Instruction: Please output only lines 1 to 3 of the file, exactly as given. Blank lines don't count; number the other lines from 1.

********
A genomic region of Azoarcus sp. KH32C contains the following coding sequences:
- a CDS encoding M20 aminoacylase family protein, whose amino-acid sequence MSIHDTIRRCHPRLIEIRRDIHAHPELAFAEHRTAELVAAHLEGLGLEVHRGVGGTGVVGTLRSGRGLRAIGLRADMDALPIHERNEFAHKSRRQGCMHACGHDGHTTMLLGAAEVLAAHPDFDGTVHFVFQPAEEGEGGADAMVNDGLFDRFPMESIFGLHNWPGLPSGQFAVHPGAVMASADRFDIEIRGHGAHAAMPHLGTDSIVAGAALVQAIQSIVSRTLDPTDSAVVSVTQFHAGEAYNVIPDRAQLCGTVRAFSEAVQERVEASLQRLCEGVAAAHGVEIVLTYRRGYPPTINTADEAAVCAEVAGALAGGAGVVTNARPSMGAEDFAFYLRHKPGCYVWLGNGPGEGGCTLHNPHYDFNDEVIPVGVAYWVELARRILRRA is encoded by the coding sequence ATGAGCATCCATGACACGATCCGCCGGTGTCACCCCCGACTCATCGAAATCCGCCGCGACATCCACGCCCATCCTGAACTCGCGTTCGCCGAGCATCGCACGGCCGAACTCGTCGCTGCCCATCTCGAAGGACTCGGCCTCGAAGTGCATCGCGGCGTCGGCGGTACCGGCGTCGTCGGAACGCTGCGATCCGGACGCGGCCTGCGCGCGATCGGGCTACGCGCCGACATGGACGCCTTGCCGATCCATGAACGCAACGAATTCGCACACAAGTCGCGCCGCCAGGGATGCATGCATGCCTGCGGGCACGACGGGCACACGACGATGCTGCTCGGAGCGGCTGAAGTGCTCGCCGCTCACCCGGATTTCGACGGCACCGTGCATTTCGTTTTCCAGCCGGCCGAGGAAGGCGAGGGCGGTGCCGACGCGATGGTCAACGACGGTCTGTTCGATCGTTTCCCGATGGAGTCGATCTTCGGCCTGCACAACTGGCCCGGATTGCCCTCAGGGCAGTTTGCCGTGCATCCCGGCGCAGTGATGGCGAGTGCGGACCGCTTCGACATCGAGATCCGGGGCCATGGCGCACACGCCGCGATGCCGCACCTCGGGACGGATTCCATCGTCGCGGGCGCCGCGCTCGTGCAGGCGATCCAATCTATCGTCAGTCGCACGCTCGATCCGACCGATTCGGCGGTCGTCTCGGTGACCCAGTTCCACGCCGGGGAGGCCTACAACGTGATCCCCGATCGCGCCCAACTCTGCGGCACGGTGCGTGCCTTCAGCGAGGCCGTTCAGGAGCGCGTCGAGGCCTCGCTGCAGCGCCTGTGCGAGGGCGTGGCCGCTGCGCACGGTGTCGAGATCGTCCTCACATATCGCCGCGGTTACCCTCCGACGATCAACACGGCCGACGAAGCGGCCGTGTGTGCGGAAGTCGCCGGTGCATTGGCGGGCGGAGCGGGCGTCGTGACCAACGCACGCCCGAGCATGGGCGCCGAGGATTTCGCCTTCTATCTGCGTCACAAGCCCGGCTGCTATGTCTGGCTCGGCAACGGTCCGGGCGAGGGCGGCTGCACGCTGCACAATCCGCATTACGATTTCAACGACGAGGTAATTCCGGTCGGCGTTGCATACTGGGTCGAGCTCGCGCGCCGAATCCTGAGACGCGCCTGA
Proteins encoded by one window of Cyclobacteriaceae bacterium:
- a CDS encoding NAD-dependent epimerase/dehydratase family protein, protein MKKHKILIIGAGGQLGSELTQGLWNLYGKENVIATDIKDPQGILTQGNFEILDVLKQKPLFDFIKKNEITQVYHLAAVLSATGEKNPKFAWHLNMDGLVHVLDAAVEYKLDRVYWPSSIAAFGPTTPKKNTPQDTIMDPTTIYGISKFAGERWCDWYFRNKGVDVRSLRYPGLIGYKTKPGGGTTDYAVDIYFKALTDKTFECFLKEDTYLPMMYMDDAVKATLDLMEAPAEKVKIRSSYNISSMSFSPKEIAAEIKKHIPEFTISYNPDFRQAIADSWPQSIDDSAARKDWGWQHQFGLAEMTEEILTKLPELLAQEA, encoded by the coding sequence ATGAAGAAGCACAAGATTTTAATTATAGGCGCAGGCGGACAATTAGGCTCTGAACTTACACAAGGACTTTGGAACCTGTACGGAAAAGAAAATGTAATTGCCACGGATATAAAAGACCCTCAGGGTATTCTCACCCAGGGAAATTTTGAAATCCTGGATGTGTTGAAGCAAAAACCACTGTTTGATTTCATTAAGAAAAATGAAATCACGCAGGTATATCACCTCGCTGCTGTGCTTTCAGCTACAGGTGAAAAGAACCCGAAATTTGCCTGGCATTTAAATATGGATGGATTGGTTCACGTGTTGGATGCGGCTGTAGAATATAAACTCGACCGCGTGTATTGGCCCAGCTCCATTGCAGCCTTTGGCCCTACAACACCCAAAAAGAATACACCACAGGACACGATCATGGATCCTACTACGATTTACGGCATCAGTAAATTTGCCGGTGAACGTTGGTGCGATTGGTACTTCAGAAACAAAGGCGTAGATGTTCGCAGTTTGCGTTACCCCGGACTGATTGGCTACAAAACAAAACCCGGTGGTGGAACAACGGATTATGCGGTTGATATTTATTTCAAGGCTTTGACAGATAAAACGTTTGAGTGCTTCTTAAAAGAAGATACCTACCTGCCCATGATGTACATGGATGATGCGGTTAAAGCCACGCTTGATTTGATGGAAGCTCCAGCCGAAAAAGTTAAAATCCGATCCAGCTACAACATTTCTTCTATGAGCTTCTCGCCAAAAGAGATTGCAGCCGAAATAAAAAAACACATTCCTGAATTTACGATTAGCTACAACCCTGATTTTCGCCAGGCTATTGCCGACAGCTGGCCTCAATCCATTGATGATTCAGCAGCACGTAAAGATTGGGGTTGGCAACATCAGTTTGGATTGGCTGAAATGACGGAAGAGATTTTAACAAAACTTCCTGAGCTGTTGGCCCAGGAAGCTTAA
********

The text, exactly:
A genomic region of Azoarcus sp. KH32C contains the following coding sequences:
- a CDS encoding M20 aminoacylase family protein, whose amino-acid sequence MSIHDTIRRCHPRLIEIRRDIHAHPELAFAEHRTAELVAAHLEGLGLEVHRGVGGTGVVGTLRSGRGLRAIGLRADMDALPIHERNEFAHKSRRQGCMHACGHDGHTTMLLGAAEVLAAHPDFDGTVHFVFQPAEEGEGGADAMVNDGLFDRFPMESIFGLHNWPGLPSGQFAVHPGAVMASADRFDIEIRGHGAHAAMPHLGTDSIVAGAALVQAIQSIVSRTLDPTDSAVVSVTQFHAGEAYNVIPDRAQLCGTVRAFSEAVQERVEASLQRLCEGVAAAHGVEIVLTYRRGYPPTINTADEAAVCAEVAGALAGGAGVVTNARPSMGAEDFAFYLRHKPGCYVWLGNGPGEGGCTLHNPHYDFNDEVIPVGVAYWVELARRILRRA is encoded by the coding sequence ATGAGCATCCATGACACGATCCGCCGGTGTCACCCCCGACTCATCGAAATCCGCCGCGACATCCACGCCCATCCTGAACTCGCGTTCGCCGAGCATCGCACGGCCGAACTCGTCGCTGCCCATCTCGAAGGACTCGGCCTCGAAGTGCATCGCGGCGTCGGCGGTACCGGCGTCGTCGGAACGCTGCGATCCGGACGCGGCCTGCGCGCGATCGGGCTACGCGCCGACATGGACGCCTTGCCGATCCATGAACGCAACGAATTCGCACACAAGTCGCGCCGCCAGGGATGCATGCATGCCTGCGGGCACGACGGGCACACGACGATGCTGCTCGGAGCGGCTGAAGTGCTCGCCGCTCACCCGGATTTCGACGGCACCGTGCATTTCGTTTTCCAGCCGGCCGAGGAAGGCGAGGGCGGTGCCGACGCGATGGTCAACGACGGTCTGTTCGATCGTTTCCCGATGGAGTCGATCTTCGGCCTGCACAACTGGCCCGGATTGCCCTCAGGGCAGTTTGCCGTGCATCCCGGCGCAGTGATGGCGAGTGCGGACCGCTTCGACATCGAGATCCGGGGCCATGGCGCACACGCCGCGATGCCGCACCTCGGGACGGATTCCATCGTCGCGGGCGCCGCGCTCGTGCAGGCGATCCAATCTATCGTCAGTCGCACGCTCGATCCGACCGATTCGGCGGTCGTCTCGGTGACCCAGTTCCACGCCGGGGAGGCCTACAACGTGATCCCCGATCGCGCCCAACTCTGCGGCACGGTGCGTGCCTTCAGCGAGGCCGTTCAGGAGCGCGTCGAGGCCTCGCTGCAGCGCCTGTGCGAGGGCGTGGCCGCTGCGCACGGTGTCGAGATCGTCCTCACATATCGCCGCGGTTACCCTCCGACGATCAACACGGCCGACGAAGCGGCCGTGTGTGCGGAAGTCGCCGGTGCATTGGCGGGCGGAGCGGGCGTCGTGACCAACGCACGCCCGAGCATGGGCGCCGAGGATTTCGCCTTCTATCTGCGTCACAAGCCCGGCTGCTATGTCTGGCTCGGCAACGGTCCGGGCGAGGGCGGCTGCACGCTGCACAATCCGCATTACGATTTCAACGACGAGGTAATTCCGGTCGGCGTTGCATACTGGGTCGAGCTCGCGCGCCGAATCCTGAGACGCGCCTGA
Proteins encoded by one window of Cyclobacteriaceae bacterium: